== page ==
|Somebody take away his mike....PLEASE!|
Some maintain that nothing has changed with respect to the discipline that governs the access to the Sacraments for the divorced and remarried, and that the law and the pastoral practice and obviously the doctrine remains the same; others maintain instead that much has changed and that there are many new openings and possibilities. The question is for one person, a Catholic, that wants to know: Are there new concrete possibilities, that did not exist before the publication of the Exhortation or not.The pope's answer? “Io posso dire sì. Punto.” In English: “I can say yes. Period.” (Source)
The pope refers to Cardinal Schonborn's statement found here. Schonborn's gushing review of Amoris Laetitia is far from my experience in reading the exhortation and I haven't even reached the infamous Chapter 8 yet. I found this statement absolute nonsense:
Pope Francis is convinced that the Christian vision of marriage and the family also has an unchanged force of attraction. But it demands “a healthy dose of self-criticism”: “We also need to be humble and realistic, acknowledging that at times the way we present our Christian beliefs and treat other people has helped contribute to today’s problematic situation” “We have also proposed a far too abstract and almost artificial theological ideal of marriage, far removed from the concrete situations and practical possibilities of real families. This excessive idealization, especially when we have failed to inspire trust in God’s grace, has not helped to make marriage more desirable and attractive, but quite the opposite” (AL 36).That's ridiculous. Back in the '50s when I was a child families were much more intact and happy. Father Knows Best, Ozzie and Harriet, Make Room for Daddy, Leave it to Beaver, etc. may have been somewhat idealistic, but they were also realistic. I could identify with those families, because they looked like my family with a stay-at-home mom and a dad who went to work every day. They ate dinner together and engaged in family activities shared by all the members of the family. Those TV families also had struggles and problems, but they loved each other and worked through them. And they didn't live in a country that was sending Dad's job overseas and making it impossible to live on one income.
Co-habitation and divorce were rare. The culture supported families especially the authority of parents. You didn't have schools teaching children to be little unbridled sex-pots who treated their parents with contempt. School administrators didn't have parents arrested if they opposed the LGBTQXYZ agenda being promoted to Kindergarteners and had highschoolers reading pornography.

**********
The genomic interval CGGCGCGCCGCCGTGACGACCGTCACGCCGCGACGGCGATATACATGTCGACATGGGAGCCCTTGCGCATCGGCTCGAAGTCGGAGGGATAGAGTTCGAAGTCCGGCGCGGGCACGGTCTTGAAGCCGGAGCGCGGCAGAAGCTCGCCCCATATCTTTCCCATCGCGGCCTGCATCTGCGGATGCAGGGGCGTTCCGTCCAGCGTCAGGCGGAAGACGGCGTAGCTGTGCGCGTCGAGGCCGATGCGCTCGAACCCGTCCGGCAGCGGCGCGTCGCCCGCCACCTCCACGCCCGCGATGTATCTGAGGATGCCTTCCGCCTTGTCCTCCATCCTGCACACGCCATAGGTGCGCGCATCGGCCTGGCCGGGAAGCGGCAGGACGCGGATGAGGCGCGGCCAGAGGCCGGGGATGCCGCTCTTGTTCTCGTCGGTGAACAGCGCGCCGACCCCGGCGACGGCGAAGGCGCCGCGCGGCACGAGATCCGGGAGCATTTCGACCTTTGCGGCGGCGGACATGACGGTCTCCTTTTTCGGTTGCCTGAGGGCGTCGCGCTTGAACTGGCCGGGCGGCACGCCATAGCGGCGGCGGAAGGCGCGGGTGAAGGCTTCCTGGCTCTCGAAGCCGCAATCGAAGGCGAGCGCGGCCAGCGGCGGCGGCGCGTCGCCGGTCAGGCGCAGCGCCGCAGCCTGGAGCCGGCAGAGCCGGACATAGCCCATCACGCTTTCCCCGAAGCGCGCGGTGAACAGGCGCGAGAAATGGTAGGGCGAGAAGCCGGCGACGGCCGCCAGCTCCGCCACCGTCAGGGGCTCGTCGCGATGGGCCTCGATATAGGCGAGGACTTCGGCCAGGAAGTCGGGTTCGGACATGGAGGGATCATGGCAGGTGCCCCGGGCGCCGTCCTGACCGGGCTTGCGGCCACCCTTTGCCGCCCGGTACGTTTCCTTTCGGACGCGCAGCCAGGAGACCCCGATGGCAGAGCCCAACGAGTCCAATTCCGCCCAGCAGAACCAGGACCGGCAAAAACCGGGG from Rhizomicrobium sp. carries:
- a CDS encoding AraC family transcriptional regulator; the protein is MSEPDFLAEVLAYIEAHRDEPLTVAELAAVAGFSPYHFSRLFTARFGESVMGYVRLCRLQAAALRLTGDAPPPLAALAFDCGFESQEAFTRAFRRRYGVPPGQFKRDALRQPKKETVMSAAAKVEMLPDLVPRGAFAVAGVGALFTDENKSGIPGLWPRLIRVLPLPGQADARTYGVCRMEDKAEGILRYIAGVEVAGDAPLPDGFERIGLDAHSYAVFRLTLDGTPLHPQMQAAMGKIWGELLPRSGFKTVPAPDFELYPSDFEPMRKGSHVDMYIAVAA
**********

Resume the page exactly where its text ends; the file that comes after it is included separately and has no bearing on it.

And our family was by no means unique. Most families were intact, even among the poor and minorities. It took liberals with their welfare programs that rewarded teenagers for having babies and set them up in their own households with Uncle Sammy as Daddy to devastate so many families. And did the Church stand up to proclaim the truth and fight the prevalent evils that entered the culture during the next generation (feminism, abortion, contraception, pornography, etc.)? No, in many cases the Church actively enabled evil by silence or complicity. Liberal bishops and priests along with dissenting laity helped bring us to the situations we face today.
The pope would have us believe that the Church has never been merciful, that the confessional up until now was a "torture chamber" with the penitent kneeling before Torquemada, that somehow "regular" families are composed of saints and expecting real-life couples to live up to that "idealistic" vision is impossible. Sorry, but that is just plain baloney!
It is true that the last few generations have been coddled and trained (I mean that word deliberately) to be narcissistic, selfish, and immature. They don't keep promises because they've been taught that there is no truth and everything is relative, so when situations change they can pick a new reality, a new truth. Like Pilate, they sneer. How many times have I heard, "That's your truth."
Is the solution to affirm those irresponsible traits? I don't think so.
If anyone has failed to "inspire trust in God's grace" it is this pope and his clique of liberals. Yes, God's grace is sufficient to help couples live in an indissoluble marriage until death. They can live with a spouse "in good times and bad" when their partner gets cancer, is disfigured in an accident, has Alzheimers, becomes impotent, or just no longer attracts. God's grace can help couples who are "promise-keepers" to keep their promises when times are challenging.
Is this document part of the solution? Or is it one more excuse setting up Church doctrine on marriage and the family as an unrealistic ideal that God couldn't possibly expect anyone to meet, that must be changed, not formally, but by "pastoral" practice, an act of hypocrisy to make Caiaphas blush.
In the first century after Christ, we were a Church of martyrs -- martyrs who went singing to their gruesome deaths. Today what are we? A Church of crybabies whining that life is "just too hard" and the Church needs to change its doctrines, because who can possibly keep those rigid commandments that call us to forego adultery, fornication, same-sex sodomy, and other evils.
Somebody accused me the other day of being angry. I am! I'm angry at Church leaders who are robbing my grandchildren of the one, true faith and are setting them up to be eaten by the wolves. These false shepherds talk about love and mercy, but their actions show neither. May God forgive them and rescue us soon from their reptilian grip!